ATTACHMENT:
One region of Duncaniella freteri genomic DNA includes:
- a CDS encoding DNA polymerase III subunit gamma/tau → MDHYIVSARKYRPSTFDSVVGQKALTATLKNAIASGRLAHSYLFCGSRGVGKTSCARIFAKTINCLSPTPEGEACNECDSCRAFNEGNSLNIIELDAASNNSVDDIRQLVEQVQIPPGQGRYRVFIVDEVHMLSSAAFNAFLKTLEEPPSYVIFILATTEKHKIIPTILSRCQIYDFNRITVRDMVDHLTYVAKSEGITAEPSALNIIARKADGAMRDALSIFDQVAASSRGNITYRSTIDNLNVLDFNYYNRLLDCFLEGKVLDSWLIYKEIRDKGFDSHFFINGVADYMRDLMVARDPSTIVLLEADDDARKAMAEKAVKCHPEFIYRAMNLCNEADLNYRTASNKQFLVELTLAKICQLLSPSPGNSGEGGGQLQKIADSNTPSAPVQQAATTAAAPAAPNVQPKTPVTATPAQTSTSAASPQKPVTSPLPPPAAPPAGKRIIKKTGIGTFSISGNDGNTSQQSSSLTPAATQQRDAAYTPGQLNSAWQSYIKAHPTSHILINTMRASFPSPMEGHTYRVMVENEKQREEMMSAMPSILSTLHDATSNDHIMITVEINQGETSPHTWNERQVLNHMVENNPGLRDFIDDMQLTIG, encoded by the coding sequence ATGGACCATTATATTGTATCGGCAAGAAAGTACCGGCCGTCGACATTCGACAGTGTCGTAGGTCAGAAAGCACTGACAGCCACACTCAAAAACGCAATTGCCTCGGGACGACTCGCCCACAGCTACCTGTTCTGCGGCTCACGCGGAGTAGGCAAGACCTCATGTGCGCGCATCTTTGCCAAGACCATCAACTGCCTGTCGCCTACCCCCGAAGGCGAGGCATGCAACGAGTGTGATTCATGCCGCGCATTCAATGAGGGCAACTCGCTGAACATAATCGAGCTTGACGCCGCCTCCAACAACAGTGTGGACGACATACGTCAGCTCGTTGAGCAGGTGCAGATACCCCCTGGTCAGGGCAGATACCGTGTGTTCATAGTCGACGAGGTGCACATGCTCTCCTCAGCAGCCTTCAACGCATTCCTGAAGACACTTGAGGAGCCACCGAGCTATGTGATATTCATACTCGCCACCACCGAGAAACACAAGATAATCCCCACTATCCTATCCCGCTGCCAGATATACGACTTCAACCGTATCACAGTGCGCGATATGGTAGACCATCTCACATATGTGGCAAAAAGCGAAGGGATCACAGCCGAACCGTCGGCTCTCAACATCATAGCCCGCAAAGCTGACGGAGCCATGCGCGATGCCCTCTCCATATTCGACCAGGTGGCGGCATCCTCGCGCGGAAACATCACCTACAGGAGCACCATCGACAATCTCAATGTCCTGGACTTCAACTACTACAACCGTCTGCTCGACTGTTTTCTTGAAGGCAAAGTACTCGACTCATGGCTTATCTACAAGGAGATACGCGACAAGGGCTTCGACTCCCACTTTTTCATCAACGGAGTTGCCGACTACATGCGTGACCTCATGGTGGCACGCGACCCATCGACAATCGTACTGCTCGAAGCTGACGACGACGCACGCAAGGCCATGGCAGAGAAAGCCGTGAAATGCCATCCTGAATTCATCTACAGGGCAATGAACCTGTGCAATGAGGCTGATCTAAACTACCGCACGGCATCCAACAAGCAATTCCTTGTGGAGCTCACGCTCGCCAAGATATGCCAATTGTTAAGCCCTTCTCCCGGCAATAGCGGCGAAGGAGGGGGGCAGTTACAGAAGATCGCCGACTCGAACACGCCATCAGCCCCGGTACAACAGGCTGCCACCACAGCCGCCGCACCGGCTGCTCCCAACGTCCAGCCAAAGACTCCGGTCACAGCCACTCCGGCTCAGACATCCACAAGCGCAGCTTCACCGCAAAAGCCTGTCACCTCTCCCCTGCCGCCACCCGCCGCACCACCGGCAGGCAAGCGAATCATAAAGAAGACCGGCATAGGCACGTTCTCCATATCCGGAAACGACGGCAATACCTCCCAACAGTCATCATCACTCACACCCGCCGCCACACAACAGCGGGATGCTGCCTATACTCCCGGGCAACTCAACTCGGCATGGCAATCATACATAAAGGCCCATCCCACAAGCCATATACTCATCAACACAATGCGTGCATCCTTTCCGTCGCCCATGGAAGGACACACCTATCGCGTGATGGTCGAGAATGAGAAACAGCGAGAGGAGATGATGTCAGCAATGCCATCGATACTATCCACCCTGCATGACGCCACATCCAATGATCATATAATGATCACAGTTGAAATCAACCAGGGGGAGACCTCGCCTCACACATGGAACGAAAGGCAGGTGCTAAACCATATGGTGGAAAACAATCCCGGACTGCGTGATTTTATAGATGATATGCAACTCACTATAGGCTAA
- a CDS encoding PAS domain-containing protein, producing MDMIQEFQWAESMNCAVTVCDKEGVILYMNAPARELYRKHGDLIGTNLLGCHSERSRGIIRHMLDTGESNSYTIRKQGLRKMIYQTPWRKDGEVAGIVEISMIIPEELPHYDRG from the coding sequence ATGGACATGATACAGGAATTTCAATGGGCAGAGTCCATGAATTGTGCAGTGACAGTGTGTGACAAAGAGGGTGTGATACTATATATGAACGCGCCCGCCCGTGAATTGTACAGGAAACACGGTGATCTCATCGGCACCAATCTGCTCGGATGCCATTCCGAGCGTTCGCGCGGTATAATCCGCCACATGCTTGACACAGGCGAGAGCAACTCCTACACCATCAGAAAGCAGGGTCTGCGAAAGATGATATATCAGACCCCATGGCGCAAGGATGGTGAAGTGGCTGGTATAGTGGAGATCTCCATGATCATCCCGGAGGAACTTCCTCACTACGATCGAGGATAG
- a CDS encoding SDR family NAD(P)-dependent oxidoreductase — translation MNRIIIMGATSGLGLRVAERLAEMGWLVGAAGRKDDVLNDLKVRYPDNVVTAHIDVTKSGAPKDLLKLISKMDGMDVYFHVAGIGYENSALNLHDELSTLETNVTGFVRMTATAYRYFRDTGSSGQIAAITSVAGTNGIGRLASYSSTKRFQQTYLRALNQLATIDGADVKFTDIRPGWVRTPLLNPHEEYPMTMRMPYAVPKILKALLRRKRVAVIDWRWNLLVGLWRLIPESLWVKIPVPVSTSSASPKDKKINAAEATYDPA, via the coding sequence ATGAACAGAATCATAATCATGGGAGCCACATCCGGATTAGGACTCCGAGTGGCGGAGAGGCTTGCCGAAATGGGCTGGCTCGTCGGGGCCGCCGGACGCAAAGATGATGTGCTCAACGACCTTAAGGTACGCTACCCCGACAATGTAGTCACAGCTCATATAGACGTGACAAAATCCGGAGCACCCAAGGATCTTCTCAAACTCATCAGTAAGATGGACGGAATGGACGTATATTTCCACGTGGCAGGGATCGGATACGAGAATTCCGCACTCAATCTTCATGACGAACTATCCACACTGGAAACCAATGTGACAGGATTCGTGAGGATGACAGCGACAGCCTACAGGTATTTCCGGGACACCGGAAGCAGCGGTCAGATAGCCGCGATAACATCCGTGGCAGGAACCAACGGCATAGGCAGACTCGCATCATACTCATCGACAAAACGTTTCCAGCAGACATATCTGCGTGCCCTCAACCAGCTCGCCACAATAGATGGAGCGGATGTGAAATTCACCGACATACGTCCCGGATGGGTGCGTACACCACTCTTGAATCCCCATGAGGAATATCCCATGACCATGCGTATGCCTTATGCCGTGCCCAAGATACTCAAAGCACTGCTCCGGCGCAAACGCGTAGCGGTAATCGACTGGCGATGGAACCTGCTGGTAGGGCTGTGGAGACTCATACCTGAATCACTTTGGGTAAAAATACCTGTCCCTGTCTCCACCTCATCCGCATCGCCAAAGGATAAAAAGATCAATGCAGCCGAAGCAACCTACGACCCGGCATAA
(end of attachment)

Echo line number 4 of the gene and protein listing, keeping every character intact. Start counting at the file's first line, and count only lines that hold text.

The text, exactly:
- a CDS encoding SDR family NAD(P)-dependent oxidoreductase — translation MNRIIIMGATSGLGLRVAERLAEMGWLVGAAGRKDDVLNDLKVRYPDNVVTAHIDVTKSGAPKDLLKLISKMDGMDVYFHVAGIGYENSALNLHDELSTLETNVTGFVRMTATAYRYFRDTGSSGQIAAITSVAGTNGIGRLASYSSTKRFQQTYLRALNQLATIDGADVKFTDIRPGWVRTPLLNPHEEYPMTMRMPYAVPKILKALLRRKRVAVIDWRWNLLVGLWRLIPESLWVKIPVPVSTSSASPKDKKINAAEATYDPA, via the coding sequence ATGAACAGAATCATAATCATGGGAGCCACATCCGGATTAGGACTCCGAGTGGCGGAGAGGCTTGCCGAAATGGGCTGGCTCGTCGGGGCCGCCGGACGCAAAGATGATGTGCTCAACGACCTTAAGGTACGCTACCCCGACAATGTAGTCACAGCTCATATAGACGTGACAAAATCCGGAGCACCCAAGGATCTTCTCAAACTCATCAGTAAGATGGACGGAATGGACGTATATTTCCACGTGGCAGGGATCGGATACGAGAATTCCGCACTCAATCTTCATGACGAACTATCCACACTGGAAACCAATGTGACAGGATTCGTGAGGATGACAGCGACAGCCTACAGGTATTTCCGGGACACCGGAAGCAGCGGTCAGATAGCCGCGATAACATCCGTGGCAGGAACCAACGGCATAGGCAGACTCGCATCATACTCATCGACAAAACGTTTCCAGCAGACATATCTGCGTGCCCTCAACCAGCTCGCCACAATAGATGGAGCGGATGTGAAATTCACCGACATACGTCCCGGATGGGTGCGTACACCACTCTTGAATCCCCATGAGGAATATCCCATGACCATGCGTATGCCTTATGCCGTGCCCAAGATACTCAAAGCACTGCTCCGGCGCAAACGCGTAGCGGTAATCGACTGGCGATGGAACCTGCTGGTAGGGCTGTGGAGACTCATACCTGAATCACTTTGGGTAAAAATACCTGTCCCTGTCTCCACCTCATCCGCATCGCCAAAGGATAAAAAGATCAATGCAGCCGAAGCAACCTACGACCCGGCATAA